2 cups whole grain corn
1/2 cup wood ash
1. Soak the corn in water for 12 to 24 hours.
2. Strain and transfer the soaked corn to a pressure cooker or other large cooking pot.
3. Add about 8 cups/2 liters of water to the pot; add wood ash (only from real wood, no particleboard/plywood/glued-together products or pressure -treated lumber). I'ts important to sift the ash as large chunks are difficult to rinse out.
4. Bring mixture to a boil. Pressure cook about an hour, or boil for about 3 hours, stirring periodically.
5. To test for doneness, rub a kernel of corn between your fingers to see if the skin is loose. If so, remove from heat; if not, continue cooking.
6. Rinse the corn, kneading and rubbing it to loosen and remove skins. Rinse until the water is clear.
7. Cook with the whole posole; it's great in chili, polenta, soups, and stews; grind it into a dough for tortillas or tamales; or ferment it as follows (Gv-No-He-Nv, Cherokee Sour Corn Drink), or as Chicha, an Andean chewed-corn beer.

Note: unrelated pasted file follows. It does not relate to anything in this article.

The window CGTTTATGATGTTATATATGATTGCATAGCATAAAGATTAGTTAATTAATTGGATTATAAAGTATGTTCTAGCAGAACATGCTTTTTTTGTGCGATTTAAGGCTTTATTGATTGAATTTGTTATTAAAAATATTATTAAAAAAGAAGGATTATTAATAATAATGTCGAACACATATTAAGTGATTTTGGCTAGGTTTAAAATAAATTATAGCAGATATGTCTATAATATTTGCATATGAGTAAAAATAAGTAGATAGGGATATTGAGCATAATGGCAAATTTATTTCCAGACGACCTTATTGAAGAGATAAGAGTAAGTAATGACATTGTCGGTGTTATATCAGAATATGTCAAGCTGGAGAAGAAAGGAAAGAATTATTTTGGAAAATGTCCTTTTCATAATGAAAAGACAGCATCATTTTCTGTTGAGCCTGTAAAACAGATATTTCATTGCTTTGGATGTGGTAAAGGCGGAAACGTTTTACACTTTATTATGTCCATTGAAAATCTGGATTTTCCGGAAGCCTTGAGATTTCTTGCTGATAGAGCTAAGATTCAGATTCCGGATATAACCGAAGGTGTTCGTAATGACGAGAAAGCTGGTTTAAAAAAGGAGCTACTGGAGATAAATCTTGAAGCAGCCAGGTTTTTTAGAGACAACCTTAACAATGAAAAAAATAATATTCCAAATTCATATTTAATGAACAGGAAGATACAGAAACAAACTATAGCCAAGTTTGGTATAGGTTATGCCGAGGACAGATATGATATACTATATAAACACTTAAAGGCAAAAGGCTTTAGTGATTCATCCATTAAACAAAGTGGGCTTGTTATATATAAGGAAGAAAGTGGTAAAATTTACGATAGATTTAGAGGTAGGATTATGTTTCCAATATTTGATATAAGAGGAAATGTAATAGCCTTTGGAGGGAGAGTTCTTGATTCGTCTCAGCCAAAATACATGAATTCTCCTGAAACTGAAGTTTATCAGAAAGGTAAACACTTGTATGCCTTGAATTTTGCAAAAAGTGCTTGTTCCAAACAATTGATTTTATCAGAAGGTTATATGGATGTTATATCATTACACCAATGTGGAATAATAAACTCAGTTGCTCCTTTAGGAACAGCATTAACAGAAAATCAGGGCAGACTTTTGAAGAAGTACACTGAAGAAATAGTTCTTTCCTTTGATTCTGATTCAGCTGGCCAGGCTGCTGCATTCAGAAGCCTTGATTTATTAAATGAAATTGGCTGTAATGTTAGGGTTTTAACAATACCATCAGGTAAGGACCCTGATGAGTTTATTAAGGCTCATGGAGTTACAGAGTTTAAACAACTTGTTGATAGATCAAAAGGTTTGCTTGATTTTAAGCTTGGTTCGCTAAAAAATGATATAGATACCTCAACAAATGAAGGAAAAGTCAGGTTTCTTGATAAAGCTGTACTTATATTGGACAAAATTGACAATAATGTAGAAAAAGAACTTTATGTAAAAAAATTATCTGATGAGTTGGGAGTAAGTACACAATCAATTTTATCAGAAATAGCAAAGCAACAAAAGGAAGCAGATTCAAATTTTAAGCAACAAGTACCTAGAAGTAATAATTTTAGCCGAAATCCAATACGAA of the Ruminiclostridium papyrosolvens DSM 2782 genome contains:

Chicha sounds kinda fun. A bunch of people sit around and chew up gobs of the corn so their saliva starts breaking it down into sugars (like when you sprout barley to malt it for beer), then you make beer with it. You can do a little at a time and dry it as you go until you have enough. The merging of the spit. . . seems sort of magic, everyone is part of the brew.